Tuesday, December 21, 2010

On The Canvas and On The Ropes

Yet another quiet night at the gym. . .I walked in to find Alan already working out.  "You're the only one here?" I asked.  "Yeah", came the answer, and I didn't really expect anyone else.  However, Michael (with the glasses) came in, and so did Danny.

Alan doesn't seem to know his own strength sometimes.  He and I sparred for three round, and in the first one, a flick of his left hand caught me under the nose.  I stopped and went to my knees on the canvas.  "Aw, come on," Alan protested.  After a few seconds, I got back up to finish the round.  "My neck turned a funny way," I said, when asked if I was okay.  That's the second time that has happened over the last several days.  There's a reason why I always see myself in my 60s (if I live that long), walking on a cane, and constantly complaining the years of aches and pains I've built up. 

I got Alan a few times, including some punches on top of his head that were illegal.  We were in a clinch, I kept punching, and unfortunately, some of them landed in that spot.  He got me square in the face in the second round, and once again, I stopped.  That time, I just backed up instead of going down to the canvas.  "I didn't hit that hard," Alan said, like he always does.  "I'm fine; I was just stunned for a minute," I said.  I made the mistake of being near the ropes too often.  Alan was on me so much at one point, that I grabbed him by the arms so we could make the break.  At the end of the third round, he had me pinned on the ropes.

"I told my wife about hitting you in the nose during sparring.  She was screaming at me," Alan admitted in-between sparring rounds.  I figured he always tells his wife whenever he sparred with the guys, but I figured he didn't dare tell her that he sparred with any of the women.  I laughed and asked, "What did she say?"  "She called me a brute.  But you understand!" he said.  Yes, I do.  But I can also understand how his wife would feel.  If I had a husband who was a boxing coach, and near 60 years of age, I'd be concerned not only about what punches he was taking, but what punches he was giving while sparring, too.  I would admire the woman for stepping in the squared circle with my husband, but I'd wonder about what punishment she was taking.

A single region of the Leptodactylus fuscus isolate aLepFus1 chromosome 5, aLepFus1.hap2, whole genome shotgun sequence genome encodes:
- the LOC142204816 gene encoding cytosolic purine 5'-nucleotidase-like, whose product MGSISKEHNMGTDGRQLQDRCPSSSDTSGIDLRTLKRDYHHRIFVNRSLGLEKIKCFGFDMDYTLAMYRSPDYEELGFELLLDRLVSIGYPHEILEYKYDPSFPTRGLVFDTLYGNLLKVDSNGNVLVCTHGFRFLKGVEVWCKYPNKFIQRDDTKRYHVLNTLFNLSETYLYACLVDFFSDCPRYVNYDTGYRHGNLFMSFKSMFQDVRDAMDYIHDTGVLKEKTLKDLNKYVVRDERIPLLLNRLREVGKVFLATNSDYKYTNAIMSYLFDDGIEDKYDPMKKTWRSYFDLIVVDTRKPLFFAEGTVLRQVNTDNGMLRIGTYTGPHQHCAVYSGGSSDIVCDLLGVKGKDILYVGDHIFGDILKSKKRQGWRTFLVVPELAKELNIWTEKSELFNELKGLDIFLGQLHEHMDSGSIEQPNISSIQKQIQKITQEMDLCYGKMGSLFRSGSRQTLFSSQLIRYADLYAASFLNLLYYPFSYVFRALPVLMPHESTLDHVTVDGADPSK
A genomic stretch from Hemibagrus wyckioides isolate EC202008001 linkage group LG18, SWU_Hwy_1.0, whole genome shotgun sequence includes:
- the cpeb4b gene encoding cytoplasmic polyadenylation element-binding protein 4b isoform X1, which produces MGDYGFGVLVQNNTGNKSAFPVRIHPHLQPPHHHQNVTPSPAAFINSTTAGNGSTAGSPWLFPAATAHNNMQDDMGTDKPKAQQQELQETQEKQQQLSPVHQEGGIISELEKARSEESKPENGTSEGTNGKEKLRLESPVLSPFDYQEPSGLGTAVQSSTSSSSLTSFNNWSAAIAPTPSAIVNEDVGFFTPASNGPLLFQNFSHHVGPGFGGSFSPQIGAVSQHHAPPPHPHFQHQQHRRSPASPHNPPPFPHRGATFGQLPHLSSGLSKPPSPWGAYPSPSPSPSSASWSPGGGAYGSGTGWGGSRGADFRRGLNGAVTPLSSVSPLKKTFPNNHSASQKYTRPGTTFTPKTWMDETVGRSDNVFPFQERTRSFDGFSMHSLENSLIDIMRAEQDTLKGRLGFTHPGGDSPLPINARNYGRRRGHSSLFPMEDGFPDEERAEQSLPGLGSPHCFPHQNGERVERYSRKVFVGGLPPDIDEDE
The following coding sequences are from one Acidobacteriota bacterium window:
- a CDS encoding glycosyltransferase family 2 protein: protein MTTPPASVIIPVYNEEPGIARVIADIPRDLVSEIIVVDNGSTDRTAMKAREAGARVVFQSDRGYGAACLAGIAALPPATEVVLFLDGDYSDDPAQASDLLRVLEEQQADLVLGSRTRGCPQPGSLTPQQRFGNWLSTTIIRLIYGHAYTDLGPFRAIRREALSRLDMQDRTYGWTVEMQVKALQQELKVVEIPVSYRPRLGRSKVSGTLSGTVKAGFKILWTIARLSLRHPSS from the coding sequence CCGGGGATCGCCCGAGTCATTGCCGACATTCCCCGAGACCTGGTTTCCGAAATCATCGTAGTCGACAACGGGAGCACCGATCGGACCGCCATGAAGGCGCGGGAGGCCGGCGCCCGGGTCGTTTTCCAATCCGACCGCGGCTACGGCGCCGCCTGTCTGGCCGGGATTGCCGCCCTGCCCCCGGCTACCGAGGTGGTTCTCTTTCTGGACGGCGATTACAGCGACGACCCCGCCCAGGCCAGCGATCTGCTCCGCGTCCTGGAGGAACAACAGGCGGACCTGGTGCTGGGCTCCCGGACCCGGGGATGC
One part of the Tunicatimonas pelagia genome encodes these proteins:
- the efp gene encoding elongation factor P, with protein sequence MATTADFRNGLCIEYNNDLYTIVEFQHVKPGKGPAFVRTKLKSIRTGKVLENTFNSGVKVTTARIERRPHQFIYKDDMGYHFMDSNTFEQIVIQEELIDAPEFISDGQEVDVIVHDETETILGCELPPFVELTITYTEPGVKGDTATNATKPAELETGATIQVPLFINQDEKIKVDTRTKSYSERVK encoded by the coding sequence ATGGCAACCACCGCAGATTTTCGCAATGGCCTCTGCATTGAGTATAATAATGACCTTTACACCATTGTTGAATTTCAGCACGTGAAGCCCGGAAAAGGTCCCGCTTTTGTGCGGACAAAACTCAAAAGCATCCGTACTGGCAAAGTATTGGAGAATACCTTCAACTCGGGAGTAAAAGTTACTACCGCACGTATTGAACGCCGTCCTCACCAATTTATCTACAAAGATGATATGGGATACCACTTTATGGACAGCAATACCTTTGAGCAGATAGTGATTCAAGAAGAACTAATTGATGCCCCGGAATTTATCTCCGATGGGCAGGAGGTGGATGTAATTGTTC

After the sparring ended, Alan asked, "Was that the first time any guy has knocked you down?"  "No," I answered, thinking of the times I found myself on the floor due to blows from my late dad, and once from a now thankfully deceased ex-boyfriend.  "Good," Alan said, indicating that he didn't want to feel like a bad guy.  He continued, "You did really good.  You were not throwing those half-assed punches that you usually do. Now give me three rounds on the heavy bags."

Michael was happy that the shoes he'd left behind last week were found.  I had locked them up in my locker.  "I owe you a Christmas present," he smiled.  "Oh, you don't have to do that," I said.  I'm always finding stuff that the guys leave behind.  I'd rather not see it walk, so I take care of it.

It wasn't snowing that much when Alan and I went out to his car at the end of the night.  There was enough of the white stuff on his vehicle, though.  On the way to the lot, Alan joked, "So this was your night to beat on the Jew."  "No, Rabbi, that wasn't it!" I laughed.  I gotta get it together because there may be a fight at Seward next month.  It's not solid on the schedule as of yet, but it may come to fruition. 

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